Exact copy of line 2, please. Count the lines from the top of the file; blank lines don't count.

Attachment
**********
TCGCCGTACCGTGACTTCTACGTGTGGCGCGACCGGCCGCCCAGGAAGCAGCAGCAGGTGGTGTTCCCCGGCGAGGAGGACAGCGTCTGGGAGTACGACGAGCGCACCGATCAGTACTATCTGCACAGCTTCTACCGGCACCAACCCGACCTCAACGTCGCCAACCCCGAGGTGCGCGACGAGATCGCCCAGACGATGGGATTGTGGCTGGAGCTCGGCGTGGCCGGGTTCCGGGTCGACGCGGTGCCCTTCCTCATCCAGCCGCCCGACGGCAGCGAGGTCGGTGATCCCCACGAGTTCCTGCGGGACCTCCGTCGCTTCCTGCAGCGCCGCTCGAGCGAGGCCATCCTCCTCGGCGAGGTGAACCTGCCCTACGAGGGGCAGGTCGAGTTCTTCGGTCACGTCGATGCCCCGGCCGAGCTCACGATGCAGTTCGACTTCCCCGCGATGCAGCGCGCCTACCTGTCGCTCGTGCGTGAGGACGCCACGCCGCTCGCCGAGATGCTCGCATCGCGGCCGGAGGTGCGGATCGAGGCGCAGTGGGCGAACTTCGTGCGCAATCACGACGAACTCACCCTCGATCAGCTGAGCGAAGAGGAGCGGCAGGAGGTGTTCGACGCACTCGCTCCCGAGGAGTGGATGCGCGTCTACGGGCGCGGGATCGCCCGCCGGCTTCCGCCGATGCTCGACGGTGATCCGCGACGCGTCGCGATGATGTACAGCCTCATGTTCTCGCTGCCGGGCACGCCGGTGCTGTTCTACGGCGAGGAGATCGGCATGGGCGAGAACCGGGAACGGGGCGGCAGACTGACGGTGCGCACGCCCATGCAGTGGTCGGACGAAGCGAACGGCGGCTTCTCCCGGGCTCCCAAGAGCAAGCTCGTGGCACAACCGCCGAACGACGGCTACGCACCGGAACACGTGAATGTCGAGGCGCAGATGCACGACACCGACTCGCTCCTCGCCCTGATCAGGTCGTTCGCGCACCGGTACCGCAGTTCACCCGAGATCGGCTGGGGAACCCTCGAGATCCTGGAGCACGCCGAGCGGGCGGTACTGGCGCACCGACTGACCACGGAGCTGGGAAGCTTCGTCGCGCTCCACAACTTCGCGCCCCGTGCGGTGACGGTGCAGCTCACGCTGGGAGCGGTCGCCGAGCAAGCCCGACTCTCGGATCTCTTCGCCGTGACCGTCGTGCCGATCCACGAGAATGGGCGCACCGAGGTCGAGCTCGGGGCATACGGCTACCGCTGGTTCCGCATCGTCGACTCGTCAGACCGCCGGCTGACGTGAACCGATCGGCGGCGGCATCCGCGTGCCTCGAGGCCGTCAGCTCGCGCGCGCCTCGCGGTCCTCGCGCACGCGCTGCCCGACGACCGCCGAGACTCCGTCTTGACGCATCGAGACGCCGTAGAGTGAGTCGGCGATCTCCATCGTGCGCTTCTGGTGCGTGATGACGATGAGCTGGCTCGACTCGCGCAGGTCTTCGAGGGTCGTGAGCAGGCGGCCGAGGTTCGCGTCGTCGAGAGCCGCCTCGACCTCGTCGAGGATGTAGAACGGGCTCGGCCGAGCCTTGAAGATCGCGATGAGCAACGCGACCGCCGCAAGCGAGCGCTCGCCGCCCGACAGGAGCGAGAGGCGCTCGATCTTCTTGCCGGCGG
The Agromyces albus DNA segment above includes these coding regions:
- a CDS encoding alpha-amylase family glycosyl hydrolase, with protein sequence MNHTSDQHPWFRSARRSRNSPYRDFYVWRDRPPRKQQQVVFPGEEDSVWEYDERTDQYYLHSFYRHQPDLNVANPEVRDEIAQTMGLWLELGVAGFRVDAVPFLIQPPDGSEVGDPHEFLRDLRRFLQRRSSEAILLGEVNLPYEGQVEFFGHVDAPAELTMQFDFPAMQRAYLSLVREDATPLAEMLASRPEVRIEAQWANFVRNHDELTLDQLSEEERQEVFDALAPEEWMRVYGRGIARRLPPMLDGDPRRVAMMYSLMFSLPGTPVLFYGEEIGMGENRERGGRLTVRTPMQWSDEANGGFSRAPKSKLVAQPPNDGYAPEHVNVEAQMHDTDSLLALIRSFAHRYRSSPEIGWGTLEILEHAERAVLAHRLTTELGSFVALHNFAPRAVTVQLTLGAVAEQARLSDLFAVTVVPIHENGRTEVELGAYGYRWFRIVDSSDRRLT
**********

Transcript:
The Agromyces albus DNA segment above includes these coding regions: